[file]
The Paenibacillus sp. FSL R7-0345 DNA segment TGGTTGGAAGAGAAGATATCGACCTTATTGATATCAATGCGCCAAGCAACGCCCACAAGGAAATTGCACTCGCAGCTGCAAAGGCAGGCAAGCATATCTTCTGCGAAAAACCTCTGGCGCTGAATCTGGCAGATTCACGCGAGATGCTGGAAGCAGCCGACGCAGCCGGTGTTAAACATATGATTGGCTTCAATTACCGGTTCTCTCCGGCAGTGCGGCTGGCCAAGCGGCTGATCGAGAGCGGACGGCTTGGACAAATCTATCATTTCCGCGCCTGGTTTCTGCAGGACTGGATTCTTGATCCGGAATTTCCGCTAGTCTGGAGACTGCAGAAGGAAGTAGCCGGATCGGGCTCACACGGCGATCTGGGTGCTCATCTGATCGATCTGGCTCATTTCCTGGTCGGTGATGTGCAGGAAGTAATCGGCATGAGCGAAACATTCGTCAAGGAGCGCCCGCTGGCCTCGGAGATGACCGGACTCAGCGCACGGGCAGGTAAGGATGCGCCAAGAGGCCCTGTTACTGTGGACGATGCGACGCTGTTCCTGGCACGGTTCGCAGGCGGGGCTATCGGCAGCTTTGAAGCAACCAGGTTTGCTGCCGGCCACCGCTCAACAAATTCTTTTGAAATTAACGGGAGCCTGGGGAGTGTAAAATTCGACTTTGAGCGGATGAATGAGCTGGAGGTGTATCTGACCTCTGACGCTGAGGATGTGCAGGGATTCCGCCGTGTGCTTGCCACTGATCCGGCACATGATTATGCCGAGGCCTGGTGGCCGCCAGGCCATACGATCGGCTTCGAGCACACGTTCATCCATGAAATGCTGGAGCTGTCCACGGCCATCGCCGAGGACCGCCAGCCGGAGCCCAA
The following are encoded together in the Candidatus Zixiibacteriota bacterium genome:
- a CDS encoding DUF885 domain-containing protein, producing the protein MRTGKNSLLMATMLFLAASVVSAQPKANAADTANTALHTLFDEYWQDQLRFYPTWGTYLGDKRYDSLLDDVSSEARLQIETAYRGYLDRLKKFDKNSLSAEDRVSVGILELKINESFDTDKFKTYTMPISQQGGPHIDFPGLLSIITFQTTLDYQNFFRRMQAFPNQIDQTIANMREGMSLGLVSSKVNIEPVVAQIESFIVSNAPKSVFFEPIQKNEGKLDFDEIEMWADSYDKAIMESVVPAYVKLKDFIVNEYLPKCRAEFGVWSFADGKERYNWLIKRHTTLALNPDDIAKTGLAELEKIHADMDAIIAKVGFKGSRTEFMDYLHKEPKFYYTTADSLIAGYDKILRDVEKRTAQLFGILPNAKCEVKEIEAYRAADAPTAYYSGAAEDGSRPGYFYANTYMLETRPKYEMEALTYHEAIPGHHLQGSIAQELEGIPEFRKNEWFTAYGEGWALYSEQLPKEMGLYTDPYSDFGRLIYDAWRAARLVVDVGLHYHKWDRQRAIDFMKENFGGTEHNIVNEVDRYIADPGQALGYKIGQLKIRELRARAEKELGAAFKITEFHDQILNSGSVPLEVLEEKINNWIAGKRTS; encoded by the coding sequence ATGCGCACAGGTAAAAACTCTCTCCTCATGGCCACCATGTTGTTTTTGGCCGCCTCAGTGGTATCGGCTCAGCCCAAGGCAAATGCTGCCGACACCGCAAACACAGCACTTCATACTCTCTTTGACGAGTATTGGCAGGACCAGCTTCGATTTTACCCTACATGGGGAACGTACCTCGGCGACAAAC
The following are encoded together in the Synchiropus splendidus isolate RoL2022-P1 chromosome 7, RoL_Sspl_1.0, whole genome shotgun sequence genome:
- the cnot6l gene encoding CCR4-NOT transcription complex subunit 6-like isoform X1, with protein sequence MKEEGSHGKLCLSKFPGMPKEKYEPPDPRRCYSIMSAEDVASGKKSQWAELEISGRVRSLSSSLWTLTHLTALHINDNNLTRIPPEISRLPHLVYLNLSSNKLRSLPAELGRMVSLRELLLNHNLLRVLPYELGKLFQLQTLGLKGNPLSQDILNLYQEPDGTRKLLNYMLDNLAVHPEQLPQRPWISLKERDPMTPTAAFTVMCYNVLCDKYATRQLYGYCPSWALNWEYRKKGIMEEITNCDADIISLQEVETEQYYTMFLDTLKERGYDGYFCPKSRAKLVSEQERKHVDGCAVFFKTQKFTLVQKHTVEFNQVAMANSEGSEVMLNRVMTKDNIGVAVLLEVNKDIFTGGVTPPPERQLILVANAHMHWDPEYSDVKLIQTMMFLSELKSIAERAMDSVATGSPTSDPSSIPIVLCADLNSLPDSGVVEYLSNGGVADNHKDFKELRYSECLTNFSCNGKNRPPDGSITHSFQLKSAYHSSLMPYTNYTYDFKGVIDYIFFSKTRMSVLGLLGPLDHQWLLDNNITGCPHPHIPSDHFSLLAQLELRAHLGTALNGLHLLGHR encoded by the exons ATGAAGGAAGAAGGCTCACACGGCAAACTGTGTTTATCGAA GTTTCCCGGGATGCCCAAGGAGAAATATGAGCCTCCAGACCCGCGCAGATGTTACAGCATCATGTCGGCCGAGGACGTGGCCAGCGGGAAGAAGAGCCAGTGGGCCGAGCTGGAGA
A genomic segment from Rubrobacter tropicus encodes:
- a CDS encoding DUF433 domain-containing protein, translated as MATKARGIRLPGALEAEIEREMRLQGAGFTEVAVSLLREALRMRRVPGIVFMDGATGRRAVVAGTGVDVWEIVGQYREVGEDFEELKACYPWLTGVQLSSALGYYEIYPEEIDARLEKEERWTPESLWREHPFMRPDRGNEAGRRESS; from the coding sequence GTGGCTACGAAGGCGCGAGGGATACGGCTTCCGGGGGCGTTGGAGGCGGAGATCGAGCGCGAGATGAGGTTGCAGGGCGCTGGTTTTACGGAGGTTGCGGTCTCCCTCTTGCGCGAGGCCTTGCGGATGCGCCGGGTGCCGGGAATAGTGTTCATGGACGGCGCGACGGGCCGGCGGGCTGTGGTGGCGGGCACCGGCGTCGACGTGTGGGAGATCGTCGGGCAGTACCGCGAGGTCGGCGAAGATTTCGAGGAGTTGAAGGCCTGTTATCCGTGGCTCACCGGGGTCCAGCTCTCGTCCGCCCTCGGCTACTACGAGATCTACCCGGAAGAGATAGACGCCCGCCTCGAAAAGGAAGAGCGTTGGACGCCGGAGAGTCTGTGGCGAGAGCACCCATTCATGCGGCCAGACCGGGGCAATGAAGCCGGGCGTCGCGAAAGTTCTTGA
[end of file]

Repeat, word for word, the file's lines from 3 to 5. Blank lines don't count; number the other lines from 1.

- a CDS encoding DUF885 domain-containing protein, producing the protein MRTGKNSLLMATMLFLAASVVSAQPKANAADTANTALHTLFDEYWQDQLRFYPTWGTYLGDKRYDSLLDDVSSEARLQIETAYRGYLDRLKKFDKNSLSAEDRVSVGILELKINESFDTDKFKTYTMPISQQGGPHIDFPGLLSIITFQTTLDYQNFFRRMQAFPNQIDQTIANMREGMSLGLVSSKVNIEPVVAQIESFIVSNAPKSVFFEPIQKNEGKLDFDEIEMWADSYDKAIMESVVPAYVKLKDFIVNEYLPKCRAEFGVWSFADGKERYNWLIKRHTTLALNPDDIAKTGLAELEKIHADMDAIIAKVGFKGSRTEFMDYLHKEPKFYYTTADSLIAGYDKILRDVEKRTAQLFGILPNAKCEVKEIEAYRAADAPTAYYSGAAEDGSRPGYFYANTYMLETRPKYEMEALTYHEAIPGHHLQGSIAQELEGIPEFRKNEWFTAYGEGWALYSEQLPKEMGLYTDPYSDFGRLIYDAWRAARLVVDVGLHYHKWDRQRAIDFMKENFGGTEHNIVNEVDRYIADPGQALGYKIGQLKIRELRARAEKELGAAFKITEFHDQILNSGSVPLEVLEEKINNWIAGKRTS; encoded by the coding sequence ATGCGCACAGGTAAAAACTCTCTCCTCATGGCCACCATGTTGTTTTTGGCCGCCTCAGTGGTATCGGCTCAGCCCAAGGCAAATGCTGCCGACACCGCAAACACAGCACTTCATACTCTCTTTGACGAGTATTGGCAGGACCAGCTTCGATTTTACCCTACATGGGGAACGTACCTCGGCGACAAAC
The following are encoded together in the Synchiropus splendidus isolate RoL2022-P1 chromosome 7, RoL_Sspl_1.0, whole genome shotgun sequence genome:
- the cnot6l gene encoding CCR4-NOT transcription complex subunit 6-like isoform X1, with protein sequence MKEEGSHGKLCLSKFPGMPKEKYEPPDPRRCYSIMSAEDVASGKKSQWAELEISGRVRSLSSSLWTLTHLTALHINDNNLTRIPPEISRLPHLVYLNLSSNKLRSLPAELGRMVSLRELLLNHNLLRVLPYELGKLFQLQTLGLKGNPLSQDILNLYQEPDGTRKLLNYMLDNLAVHPEQLPQRPWISLKERDPMTPTAAFTVMCYNVLCDKYATRQLYGYCPSWALNWEYRKKGIMEEITNCDADIISLQEVETEQYYTMFLDTLKERGYDGYFCPKSRAKLVSEQERKHVDGCAVFFKTQKFTLVQKHTVEFNQVAMANSEGSEVMLNRVMTKDNIGVAVLLEVNKDIFTGGVTPPPERQLILVANAHMHWDPEYSDVKLIQTMMFLSELKSIAERAMDSVATGSPTSDPSSIPIVLCADLNSLPDSGVVEYLSNGGVADNHKDFKELRYSECLTNFSCNGKNRPPDGSITHSFQLKSAYHSSLMPYTNYTYDFKGVIDYIFFSKTRMSVLGLLGPLDHQWLLDNNITGCPHPHIPSDHFSLLAQLELRAHLGTALNGLHLLGHR encoded by the exons ATGAAGGAAGAAGGCTCACACGGCAAACTGTGTTTATCGAA GTTTCCCGGGATGCCCAAGGAGAAATATGAGCCTCCAGACCCGCGCAGATGTTACAGCATCATGTCGGCCGAGGACGTGGCCAGCGGGAAGAAGAGCCAGTGGGCCGAGCTGGAGA